“Council tax has gone past the pain threshold and more rises will be unacceptable.” Tony Travers, London School of Economics
Council tax bills are to increase by more than twice the level of inflation this year, marking a doubling of the property tax in just ten years. Kent performs better than most but the national landscape leaves one wondering why we are putting up with this. The French and the Spanish would probably be setting up barricades in the streets if their governments tried to do the same there.
A Times newspaper reports that the average bill will rise by 4.3 per cent in April, equal to a £50 increase on a Band D property and let’s not forget, that very soon, so called “Council Tax Inspectors” may be demanding entry to your home to re-assess its value in order to be able to charge you even more tax. Where does it stop I wonder? In the future will such inspectors also have the power to value your furniture or even the contents of your wife’s jewelry box?
Since 1996-07, the year before this government came to power, the average council tax bill will have risen from £525 to £1,053.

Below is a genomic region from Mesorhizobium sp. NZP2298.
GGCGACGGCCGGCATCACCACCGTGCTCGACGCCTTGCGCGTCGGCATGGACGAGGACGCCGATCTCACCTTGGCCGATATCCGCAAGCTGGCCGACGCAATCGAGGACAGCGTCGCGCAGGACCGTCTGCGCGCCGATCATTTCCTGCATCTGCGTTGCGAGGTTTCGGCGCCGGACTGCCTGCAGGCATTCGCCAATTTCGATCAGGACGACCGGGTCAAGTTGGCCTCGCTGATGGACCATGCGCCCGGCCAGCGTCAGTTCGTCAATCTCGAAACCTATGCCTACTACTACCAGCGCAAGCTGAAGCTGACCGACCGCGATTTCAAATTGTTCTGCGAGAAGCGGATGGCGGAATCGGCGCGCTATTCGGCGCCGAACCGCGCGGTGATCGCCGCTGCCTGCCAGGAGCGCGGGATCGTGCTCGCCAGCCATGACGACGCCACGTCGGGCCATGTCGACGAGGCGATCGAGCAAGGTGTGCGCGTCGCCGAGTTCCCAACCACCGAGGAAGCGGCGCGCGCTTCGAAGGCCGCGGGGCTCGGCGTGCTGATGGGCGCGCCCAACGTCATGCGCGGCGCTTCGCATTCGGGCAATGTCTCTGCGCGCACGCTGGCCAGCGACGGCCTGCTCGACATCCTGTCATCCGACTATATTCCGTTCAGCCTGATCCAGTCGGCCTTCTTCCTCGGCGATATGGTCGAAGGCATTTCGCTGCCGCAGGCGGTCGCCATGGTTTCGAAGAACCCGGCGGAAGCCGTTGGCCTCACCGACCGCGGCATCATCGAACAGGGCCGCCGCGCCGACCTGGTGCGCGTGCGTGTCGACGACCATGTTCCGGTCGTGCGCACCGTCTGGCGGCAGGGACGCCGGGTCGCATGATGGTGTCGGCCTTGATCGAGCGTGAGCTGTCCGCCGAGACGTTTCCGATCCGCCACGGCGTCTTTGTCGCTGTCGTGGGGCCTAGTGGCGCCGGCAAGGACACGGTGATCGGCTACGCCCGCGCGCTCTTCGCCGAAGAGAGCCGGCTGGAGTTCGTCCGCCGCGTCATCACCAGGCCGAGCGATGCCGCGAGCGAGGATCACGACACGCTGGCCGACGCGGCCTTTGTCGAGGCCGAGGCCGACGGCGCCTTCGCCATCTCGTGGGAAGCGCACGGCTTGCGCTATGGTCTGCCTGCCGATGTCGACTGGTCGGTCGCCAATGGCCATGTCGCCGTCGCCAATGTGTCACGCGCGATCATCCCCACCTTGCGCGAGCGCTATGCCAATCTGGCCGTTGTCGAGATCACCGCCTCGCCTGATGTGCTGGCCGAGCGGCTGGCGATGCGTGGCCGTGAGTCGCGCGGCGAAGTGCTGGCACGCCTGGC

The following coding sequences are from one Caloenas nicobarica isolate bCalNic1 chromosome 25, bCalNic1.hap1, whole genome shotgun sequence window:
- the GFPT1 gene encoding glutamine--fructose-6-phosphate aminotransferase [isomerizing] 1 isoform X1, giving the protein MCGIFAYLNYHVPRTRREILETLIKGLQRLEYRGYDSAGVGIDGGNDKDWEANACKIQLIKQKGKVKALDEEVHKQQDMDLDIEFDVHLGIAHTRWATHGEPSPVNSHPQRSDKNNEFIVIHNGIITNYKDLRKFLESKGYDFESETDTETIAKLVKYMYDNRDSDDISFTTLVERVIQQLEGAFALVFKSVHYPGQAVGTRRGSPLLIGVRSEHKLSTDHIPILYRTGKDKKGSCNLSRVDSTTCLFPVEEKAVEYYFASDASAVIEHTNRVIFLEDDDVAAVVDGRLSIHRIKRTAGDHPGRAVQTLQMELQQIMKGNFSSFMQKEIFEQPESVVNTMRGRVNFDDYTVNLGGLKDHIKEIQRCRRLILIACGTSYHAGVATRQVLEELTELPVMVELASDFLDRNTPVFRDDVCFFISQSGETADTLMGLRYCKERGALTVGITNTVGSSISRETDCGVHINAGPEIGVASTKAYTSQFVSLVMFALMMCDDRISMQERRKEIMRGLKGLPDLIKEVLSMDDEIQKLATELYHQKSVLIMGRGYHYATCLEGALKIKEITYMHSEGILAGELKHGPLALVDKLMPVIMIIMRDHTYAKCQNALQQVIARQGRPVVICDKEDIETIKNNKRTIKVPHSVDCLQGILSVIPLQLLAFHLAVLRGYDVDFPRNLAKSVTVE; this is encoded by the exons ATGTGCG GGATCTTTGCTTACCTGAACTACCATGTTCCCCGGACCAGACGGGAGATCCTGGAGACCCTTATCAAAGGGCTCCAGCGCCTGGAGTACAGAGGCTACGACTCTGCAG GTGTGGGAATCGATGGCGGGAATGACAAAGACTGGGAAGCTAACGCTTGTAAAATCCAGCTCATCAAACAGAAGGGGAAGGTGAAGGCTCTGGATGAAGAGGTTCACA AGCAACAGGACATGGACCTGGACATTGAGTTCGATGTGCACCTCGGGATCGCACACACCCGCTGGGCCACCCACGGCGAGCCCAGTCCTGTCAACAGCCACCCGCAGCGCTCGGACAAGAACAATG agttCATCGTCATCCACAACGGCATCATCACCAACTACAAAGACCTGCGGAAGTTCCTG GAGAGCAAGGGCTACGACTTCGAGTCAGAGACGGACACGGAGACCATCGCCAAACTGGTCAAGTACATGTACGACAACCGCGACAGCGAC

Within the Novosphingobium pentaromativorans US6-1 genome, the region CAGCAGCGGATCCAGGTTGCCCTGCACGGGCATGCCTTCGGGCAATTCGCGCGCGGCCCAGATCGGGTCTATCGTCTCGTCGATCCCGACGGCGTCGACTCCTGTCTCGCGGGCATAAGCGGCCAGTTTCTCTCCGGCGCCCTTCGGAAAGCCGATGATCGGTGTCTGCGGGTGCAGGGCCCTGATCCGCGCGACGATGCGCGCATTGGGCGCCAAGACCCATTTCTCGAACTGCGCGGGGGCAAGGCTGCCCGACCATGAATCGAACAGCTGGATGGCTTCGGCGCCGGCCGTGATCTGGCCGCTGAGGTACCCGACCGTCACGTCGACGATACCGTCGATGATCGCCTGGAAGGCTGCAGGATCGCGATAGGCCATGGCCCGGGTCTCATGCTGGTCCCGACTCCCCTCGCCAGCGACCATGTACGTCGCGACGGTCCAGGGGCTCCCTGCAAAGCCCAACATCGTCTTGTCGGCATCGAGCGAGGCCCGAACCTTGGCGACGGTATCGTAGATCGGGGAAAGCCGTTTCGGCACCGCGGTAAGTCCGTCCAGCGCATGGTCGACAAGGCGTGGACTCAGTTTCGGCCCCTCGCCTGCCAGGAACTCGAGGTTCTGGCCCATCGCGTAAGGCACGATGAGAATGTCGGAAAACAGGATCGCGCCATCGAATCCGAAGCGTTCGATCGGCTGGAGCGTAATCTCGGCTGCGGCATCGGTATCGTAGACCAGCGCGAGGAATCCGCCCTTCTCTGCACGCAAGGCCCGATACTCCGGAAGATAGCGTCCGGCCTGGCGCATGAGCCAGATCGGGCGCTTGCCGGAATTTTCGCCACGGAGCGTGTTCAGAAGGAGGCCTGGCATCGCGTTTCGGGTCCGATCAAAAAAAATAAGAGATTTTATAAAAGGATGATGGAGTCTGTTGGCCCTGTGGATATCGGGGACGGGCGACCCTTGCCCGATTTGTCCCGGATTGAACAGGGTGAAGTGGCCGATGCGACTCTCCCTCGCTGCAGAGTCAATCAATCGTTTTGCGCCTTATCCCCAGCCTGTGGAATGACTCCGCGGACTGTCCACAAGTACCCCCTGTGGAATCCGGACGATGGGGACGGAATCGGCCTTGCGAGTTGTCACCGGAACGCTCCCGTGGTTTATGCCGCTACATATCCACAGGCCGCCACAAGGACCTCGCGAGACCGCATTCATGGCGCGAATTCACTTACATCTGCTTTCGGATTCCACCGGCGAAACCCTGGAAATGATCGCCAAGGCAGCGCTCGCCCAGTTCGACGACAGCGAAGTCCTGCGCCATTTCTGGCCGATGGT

With gas and electricity prices due to increase by up to 22 per cent this year, the average family will be paying more than £2,000 on domestic bills and pensioners will continue to suffer; the £200 rebate for council tax that Gordon Brown gave them last year as a pre-election sweetener being taken away in new energy and tax bills as swiftly as it was given.
Where will this stop I wonder and the answer, I fear, that it won’t, as Gordon Brown implied in an old-Labour style speech north of the border. The consequences of a personal debt mountain energy and tax rises are bound to push the UK towards the risk of a sudden recession and pictures of more protesting pensioners jailed because they won’t pay their community charge.
It’s ironic that a pensioner can be given 28 days in jail for failing to pay an extortionate hike in her council tax bill but commit mugging and aggravated assault on a retired person and it’s likely, as in a recent Thanet example, that you will receive a £250 fine and a suspended sentence.
Now we know how they must have felt in the days of Robin Hood and the Sheriff of Nottingham. But there’s no good King Richard to return and rescue as from the growing burden of unlimited taxation. Only Prince John (Prescott) and the marauding Scottish robber barons from north of the border.